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Agricultural yield will plummet due to the climate crisis

Agricultural yield will plummet; Climate-related impacts on crop yields are a relevant concern for international organizations, such as the

By Ground report
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Agricultural yield will plummet due to the climate crisis

Ground Report | New Delhi: Agricultural yield will plummet; Climate-related impacts on crop yields are a relevant concern for international organizations, such as the Food and Agriculture Organization of the United Nations (FAO), which believes that the climate crisis, without due adaptation, could take us even further away from the second Sustainable Development Goal (SDG 2) related to hunger.

Agricultural yield will plummet

In this sense, NASA has published a new study in which it updates the projections of crop yields made in the near past with the advances of new technologies to show precisely how the production of corn, soybeans, and soy will increase or decrease.

In the text, published in the journal Nature, they have pointed out that, due to the increase in temperature, the changes in the rainfall patterns, and the high concentrations of carbon dioxide that will exist in the most pessimistic scenarios, the yield of the crops of Corn by 2030 will decline 24%, while wheat could see an increase of around 17%.

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“We did not expect to see such a substantial change compared to projections based on the old models. The projected response from maize was surprisingly large and negative as a 20% decline from current production levels could have serious implications on a global scale, ”said Jonas Jägermeyr, one of the study's authors.

To obtain their projections, the team of researchers used two sets of models. First, they used simulations from the last phase of the Coupled Model Intercomparison Project (CIMP). They then introduced 12 state-of-the-art global crop models that are part of the Agricultural Models Intercomparison and Improvement Project (AgMIP).

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According to NASA, these latest models simulate on a large scale how crops grow and respond to different environmental conditions such as temperature, rainfall, and atmospheric carbon dioxide, based on real biological responses studied in the laboratory and outdoors.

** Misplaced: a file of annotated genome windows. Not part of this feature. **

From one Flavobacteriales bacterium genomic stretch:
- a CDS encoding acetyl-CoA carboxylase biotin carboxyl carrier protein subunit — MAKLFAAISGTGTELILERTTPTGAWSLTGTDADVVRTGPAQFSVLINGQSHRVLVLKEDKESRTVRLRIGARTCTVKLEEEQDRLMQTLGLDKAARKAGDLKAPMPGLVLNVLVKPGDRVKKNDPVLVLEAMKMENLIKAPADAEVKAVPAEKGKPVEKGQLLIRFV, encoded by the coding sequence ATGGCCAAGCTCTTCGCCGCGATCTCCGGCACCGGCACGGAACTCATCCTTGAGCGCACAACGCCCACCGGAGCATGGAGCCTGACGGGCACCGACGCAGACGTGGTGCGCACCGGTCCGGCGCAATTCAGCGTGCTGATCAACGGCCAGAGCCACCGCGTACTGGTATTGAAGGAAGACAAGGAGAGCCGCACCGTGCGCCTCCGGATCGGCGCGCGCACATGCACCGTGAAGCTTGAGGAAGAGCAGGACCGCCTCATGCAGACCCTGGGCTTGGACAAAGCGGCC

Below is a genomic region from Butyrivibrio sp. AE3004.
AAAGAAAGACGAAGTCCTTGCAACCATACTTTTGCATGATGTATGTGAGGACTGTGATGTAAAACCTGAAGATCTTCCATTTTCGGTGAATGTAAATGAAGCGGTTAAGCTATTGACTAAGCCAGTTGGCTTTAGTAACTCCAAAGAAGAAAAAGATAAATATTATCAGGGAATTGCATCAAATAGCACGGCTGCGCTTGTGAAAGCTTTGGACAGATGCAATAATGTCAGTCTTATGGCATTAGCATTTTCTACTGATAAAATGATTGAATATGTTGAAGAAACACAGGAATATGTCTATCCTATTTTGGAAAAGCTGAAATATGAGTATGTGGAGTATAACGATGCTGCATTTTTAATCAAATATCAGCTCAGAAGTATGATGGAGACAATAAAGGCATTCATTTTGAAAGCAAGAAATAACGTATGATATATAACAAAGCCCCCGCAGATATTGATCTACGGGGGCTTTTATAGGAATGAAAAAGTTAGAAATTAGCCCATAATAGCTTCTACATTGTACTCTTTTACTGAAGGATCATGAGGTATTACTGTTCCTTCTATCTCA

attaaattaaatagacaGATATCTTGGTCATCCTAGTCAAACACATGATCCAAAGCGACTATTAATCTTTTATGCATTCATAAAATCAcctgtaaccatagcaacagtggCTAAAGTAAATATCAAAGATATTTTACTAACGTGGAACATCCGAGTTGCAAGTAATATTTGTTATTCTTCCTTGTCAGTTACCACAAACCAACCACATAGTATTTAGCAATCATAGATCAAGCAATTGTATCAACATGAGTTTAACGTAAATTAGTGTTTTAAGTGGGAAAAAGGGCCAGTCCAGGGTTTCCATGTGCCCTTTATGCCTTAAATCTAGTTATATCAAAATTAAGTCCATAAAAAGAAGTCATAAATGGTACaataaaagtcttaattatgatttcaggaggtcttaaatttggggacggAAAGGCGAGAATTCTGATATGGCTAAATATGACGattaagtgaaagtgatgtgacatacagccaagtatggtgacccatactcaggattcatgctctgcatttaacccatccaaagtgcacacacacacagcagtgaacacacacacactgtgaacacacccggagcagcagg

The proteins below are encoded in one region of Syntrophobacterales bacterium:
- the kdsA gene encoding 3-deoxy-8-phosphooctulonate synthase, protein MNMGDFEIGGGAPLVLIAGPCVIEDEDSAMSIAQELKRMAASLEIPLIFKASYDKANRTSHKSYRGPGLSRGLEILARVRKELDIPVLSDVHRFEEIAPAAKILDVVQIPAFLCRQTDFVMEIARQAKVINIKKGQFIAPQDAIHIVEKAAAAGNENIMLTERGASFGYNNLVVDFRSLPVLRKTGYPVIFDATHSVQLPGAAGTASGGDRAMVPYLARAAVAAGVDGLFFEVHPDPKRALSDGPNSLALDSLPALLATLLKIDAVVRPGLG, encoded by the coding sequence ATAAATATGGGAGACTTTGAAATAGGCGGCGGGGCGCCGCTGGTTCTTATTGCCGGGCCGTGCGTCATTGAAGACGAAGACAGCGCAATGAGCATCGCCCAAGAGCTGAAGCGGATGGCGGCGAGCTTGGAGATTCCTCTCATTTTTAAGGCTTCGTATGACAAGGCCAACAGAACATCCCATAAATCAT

At the end of the process, the team created around 240 global climate model simulations for each type of crop in order to observe their development over the years and decades in each part of the world and under the impacts of climate change.

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In this way, they observed that the projections for soybeans and rice showed a decrease in some regions, but on a global scale the different models still did not agree on the general impacts of climate change. For corn and wheat, the climate effect was much clearer, and most of the model results pointed in the same direction.

Wheat, which grows best in temperate climates, may have a wider growing area as temperatures rise, including the northern United States and Canada, the northern plains of China, Central Asia, southern Australia, and East Africa. But these gains could stabilize by mid-century.

harvesting sunlight

Temperature is not the only factor that models take into account when simulating future crop yields. Higher levels of carbon dioxide in the atmosphere have a positive effect on photosynthesis and water retention, increasing crop yields, although this often makes them less nutritious. This effect is seen to a greater extent in wheat than in corn.

Rising global temperatures are also related to changes in rainfall patterns and the frequency and duration of heatwaves and droughts, which can affect crop health and productivity. Higher temperatures also affect the length of growing seasons and accelerate crop maturity.

“You can think of plants harvesting sunlight over the course of the growing season. They get that energy and put it in the plant and in the grain. So if their growth stages are accelerated, by the end of the season they just haven't collected as much energy. As a result, the plant produces fewer grains than it would with a longer development period and, therefore, as it grows faster, its yield decreases ”, explained Alex Ruane, co-author of the study.

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